“Laura” makes me nostalgic for a life I never led — the adventures of a 1940s career girl living in Manhattan: landing a job on Madison Avenue, buying suits and silk stockings for work, renting a place for $40/month, meeting handsome men, dinner and drinks at the Stork Club, weekend trips to the country.
Of course, “Laura” does have a few downsides — murder and mistaken identity, for starters. Seems that turning every head and being the toast of the town, as is the case with the charming and lovely Laura (Gene Tierney), may prove very dangerous. In a series of flashbacks, we learn the details of Laura’s life and it appears that in addition to having many admirers, she attracted an enemy or two as well. You can read the full review here.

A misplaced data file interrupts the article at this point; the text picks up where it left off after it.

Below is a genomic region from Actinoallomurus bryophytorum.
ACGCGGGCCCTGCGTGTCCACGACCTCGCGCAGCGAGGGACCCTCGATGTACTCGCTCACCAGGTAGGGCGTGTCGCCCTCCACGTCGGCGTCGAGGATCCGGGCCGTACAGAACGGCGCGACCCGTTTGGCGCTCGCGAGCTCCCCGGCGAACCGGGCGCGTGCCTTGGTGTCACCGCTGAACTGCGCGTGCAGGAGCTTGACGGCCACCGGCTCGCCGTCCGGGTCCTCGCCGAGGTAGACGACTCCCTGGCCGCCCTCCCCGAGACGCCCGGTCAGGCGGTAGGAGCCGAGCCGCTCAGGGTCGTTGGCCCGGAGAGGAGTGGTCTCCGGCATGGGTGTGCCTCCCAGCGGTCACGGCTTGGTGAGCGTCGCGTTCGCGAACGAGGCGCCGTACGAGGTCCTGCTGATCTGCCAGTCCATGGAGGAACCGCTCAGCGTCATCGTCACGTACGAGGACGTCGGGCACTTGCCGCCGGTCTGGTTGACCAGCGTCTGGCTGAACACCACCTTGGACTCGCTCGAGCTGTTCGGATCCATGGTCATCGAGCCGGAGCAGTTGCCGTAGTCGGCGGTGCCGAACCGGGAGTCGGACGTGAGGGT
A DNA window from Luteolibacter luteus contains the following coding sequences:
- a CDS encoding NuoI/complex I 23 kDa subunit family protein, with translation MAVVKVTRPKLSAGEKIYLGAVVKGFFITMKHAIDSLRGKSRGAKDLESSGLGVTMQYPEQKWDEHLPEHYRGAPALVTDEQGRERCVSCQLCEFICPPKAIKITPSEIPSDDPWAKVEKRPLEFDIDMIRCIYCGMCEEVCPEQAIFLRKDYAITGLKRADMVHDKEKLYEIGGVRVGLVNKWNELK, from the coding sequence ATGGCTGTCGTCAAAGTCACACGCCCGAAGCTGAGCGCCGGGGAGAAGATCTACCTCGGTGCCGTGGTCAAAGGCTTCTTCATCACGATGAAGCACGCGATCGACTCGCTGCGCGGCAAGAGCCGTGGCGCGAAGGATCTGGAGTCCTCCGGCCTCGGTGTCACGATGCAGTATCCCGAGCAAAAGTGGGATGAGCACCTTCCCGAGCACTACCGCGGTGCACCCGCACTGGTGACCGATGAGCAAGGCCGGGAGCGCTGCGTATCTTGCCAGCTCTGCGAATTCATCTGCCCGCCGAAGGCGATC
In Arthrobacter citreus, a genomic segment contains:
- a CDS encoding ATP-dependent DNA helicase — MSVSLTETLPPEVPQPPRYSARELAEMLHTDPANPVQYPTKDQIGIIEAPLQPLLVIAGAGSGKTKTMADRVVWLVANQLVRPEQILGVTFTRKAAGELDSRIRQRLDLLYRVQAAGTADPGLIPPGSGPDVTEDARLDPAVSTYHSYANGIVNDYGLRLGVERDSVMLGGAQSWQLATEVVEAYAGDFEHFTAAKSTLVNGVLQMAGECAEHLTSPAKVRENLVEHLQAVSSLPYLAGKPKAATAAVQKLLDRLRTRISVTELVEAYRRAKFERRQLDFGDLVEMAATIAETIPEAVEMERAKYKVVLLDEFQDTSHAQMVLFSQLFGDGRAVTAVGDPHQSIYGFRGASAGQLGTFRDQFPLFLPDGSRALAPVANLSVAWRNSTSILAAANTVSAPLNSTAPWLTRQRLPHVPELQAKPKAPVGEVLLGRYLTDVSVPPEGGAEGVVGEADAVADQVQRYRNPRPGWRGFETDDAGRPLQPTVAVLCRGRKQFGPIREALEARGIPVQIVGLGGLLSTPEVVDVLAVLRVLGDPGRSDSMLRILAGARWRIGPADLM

And Thursday night: Thomas Ethan Harris presents a seminar on deconstructing writer/director David Lynch’s “Blue Velvet” (1986). This detailed look inside Lynch’s masterpiece takes place in the Spielberg Theatre of the Egyptian.
In “Blue Velvet,” Lynch dazzles and disturbs us as he probes the evil beneath the surface of sunny small-town Americana. Twenty-eight years later, its trippy shimmer has not dimmed, reminding us of Lynch’s auteur power. You can read the full review here.